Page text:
Study improves temperature modeling across mountainous landscapes

Aug 18, 2014
This figure shows estimates of August normal minimum temperatures (Tmin) for the Montana portion of the dataset (top) and the corresponding uncertainty of the estimates (bottom). The crescent of colder Tmin values in the southwestern corner of Montana is the Big Hole Valley, which often collects cold air. Credit: Jared Oyler/University of Montana

New research by University of Montana doctoral student Jared Oyler provides improved computer models for estimating temperature across mountainous landscapes.

The work was published Aug. 12 in the International Journal of Climatology in an article titled "Creating a topoclimatic daily air dataset for the conterminous United States using homogenized station data and remotely sensed land skin temperature."

Collaborating with UM faculty co-authors Ashley Ballantyne, Kelsey Jencso, Michael Sweet and Steve Running, Oyler provided a new climate dataset for ecological and hydrological research and natural resource management.

"I think we have addressed several limitations of existing temperature datasets," Oyler said.

He used data from weather stations, as well as atmospheric weather model data and satellite-based observations, to come up with daily temperature estimates from 1948 to 2012 for every square kilometer in the contiguous United States.

Many existing datasets generally assume that temperatures are cooler at higher elevations. However, inversions often cause the reverse. For example, on a calm winter day or summer night in Missoula, the air may be warmer on Mount Sentinel than in the valley. Oyler's dataset addresses the oddities of inversions by combining data with fine scale satellite-based observations of the land surface.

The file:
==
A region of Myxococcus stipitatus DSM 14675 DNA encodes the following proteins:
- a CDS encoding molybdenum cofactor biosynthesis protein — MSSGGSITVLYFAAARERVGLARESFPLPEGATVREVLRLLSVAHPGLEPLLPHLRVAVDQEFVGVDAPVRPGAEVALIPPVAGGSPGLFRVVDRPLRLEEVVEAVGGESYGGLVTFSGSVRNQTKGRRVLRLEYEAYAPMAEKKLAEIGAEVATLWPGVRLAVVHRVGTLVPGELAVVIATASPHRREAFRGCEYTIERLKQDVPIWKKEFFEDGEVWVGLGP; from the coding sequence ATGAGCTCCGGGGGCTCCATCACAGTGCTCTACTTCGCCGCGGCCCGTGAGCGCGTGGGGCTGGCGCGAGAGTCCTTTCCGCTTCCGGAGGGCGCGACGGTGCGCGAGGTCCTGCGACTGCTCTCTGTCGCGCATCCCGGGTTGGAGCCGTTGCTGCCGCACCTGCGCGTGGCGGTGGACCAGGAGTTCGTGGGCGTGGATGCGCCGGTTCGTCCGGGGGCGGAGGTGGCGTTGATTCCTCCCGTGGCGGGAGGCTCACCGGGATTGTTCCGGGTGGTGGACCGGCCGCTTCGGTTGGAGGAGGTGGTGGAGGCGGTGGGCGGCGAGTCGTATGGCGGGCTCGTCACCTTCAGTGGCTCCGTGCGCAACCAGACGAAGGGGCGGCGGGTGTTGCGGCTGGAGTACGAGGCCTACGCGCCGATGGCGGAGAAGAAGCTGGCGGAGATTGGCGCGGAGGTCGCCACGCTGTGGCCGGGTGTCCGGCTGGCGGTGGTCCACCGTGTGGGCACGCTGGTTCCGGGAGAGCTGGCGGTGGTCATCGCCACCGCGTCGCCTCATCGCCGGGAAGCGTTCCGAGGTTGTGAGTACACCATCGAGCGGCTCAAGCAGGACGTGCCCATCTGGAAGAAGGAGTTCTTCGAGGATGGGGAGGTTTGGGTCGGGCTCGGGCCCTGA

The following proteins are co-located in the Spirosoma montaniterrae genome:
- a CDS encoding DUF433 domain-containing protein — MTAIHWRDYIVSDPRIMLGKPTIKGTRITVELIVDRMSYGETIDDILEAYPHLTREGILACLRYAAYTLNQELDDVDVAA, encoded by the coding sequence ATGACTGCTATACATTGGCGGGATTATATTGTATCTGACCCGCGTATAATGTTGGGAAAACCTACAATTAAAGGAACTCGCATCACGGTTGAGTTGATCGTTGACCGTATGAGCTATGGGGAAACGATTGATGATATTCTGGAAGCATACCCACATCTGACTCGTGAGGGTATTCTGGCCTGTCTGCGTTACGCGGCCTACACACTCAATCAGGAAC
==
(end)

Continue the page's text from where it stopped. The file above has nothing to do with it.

Accurate, spatially based estimates of historical air temperature within mountainous areas are critical as scientists and land managers look at temperature-driven changes to vegetation, wildlife habitat, wildfire and snowpack.

Additionally, the dataset is the first fine-scale work to correct for artificial trends within weather station data caused by changes in equipment or weather station locations. It also is the first to provide direct estimates of uncertainty and to provide open-source code.

"As an open-source dataset, researchers can easily access and use the data and understand its strengths and limitations and improve it themselves," Oyler said.

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